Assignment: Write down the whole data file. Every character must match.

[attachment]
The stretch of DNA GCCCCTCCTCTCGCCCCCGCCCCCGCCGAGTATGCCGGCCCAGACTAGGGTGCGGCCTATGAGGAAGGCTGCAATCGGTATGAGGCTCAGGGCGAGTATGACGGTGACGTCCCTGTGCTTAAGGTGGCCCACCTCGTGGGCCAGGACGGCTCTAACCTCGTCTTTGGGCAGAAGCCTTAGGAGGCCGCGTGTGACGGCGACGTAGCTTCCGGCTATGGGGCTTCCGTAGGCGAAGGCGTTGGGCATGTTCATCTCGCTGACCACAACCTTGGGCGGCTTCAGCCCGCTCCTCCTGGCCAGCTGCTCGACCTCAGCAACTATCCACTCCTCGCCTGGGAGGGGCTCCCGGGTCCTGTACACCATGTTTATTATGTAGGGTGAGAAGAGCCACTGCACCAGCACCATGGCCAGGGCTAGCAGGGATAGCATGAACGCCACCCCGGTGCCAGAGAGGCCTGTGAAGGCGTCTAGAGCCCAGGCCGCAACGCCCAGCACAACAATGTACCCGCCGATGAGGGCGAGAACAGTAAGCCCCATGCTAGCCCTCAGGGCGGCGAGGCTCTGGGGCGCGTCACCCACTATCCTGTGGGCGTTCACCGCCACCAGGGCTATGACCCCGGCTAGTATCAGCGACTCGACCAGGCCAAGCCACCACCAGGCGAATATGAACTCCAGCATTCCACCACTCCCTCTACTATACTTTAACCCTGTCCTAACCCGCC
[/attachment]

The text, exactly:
The stretch of DNA GCCCCTCCTCTCGCCCCCGCCCCCGCCGAGTATGCCGGCCCAGACTAGGGTGCGGCCTATGAGGAAGGCTGCAATCGGTATGAGGCTCAGGGCGAGTATGACGGTGACGTCCCTGTGCTTAAGGTGGCCCACCTCGTGGGCCAGGACGGCTCTAACCTCGTCTTTGGGCAGAAGCCTTAGGAGGCCGCGTGTGACGGCGACGTAGCTTCCGGCTATGGGGCTTCCGTAGGCGAAGGCGTTGGGCATGTTCATCTCGCTGACCACAACCTTGGGCGGCTTCAGCCCGCTCCTCCTGGCCAGCTGCTCGACCTCAGCAACTATCCACTCCTCGCCTGGGAGGGGCTCCCGGGTCCTGTACACCATGTTTATTATGTAGGGTGAGAAGAGCCACTGCACCAGCACCATGGCCAGGGCTAGCAGGGATAGCATGAACGCCACCCCGGTGCCAGAGAGGCCTGTGAAGGCGTCTAGAGCCCAGGCCGCAACGCCCAGCACAACAATGTACCCGCCGATGAGGGCGAGAACAGTAAGCCCCATGCTAGCCCTCAGGGCGGCGAGGCTCTGGGGCGCGTCACCCACTATCCTGTGGGCGTTCACCGCCACCAGGGCTATGACCCCGGCTAGTATCAGCGACTCGACCAGGCCAAGCCACCACCAGGCGAATATGAACTCCAGCATTCCACCACTCCCTCTACTATACTTTAACCCTGTCCTAACCCGCC